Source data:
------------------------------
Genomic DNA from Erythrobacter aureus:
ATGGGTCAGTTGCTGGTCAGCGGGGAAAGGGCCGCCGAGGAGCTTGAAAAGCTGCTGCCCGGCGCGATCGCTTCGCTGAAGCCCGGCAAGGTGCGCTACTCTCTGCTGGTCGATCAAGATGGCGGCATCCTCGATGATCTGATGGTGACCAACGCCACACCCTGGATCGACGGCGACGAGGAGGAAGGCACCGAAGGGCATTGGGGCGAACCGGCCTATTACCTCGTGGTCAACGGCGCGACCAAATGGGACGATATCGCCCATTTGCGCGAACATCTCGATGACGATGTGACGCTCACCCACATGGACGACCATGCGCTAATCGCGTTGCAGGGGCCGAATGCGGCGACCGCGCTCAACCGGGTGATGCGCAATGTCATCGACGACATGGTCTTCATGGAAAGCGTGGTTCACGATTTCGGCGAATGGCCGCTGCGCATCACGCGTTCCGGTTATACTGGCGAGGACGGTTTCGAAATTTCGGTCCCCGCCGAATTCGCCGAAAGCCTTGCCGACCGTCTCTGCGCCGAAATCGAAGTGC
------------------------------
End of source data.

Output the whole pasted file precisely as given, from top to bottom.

Genomic DNA from Erythrobacter aureus:
ATGGGTCAGTTGCTGGTCAGCGGGGAAAGGGCCGCCGAGGAGCTTGAAAAGCTGCTGCCCGGCGCGATCGCTTCGCTGAAGCCCGGCAAGGTGCGCTACTCTCTGCTGGTCGATCAAGATGGCGGCATCCTCGATGATCTGATGGTGACCAACGCCACACCCTGGATCGACGGCGACGAGGAGGAAGGCACCGAAGGGCATTGGGGCGAACCGGCCTATTACCTCGTGGTCAACGGCGCGACCAAATGGGACGATATCGCCCATTTGCGCGAACATCTCGATGACGATGTGACGCTCACCCACATGGACGACCATGCGCTAATCGCGTTGCAGGGGCCGAATGCGGCGACCGCGCTCAACCGGGTGATGCGCAATGTCATCGACGACATGGTCTTCATGGAAAGCGTGGTTCACGATTTCGGCGAATGGCCGCTGCGCATCACGCGTTCCGGTTATACTGGCGAGGACGGTTTCGAAATTTCGGTCCCCGCCGAATTCGCCGAAAGCCTTGCCGACCGTCTCTGCGCCGAAATCGAAGTGC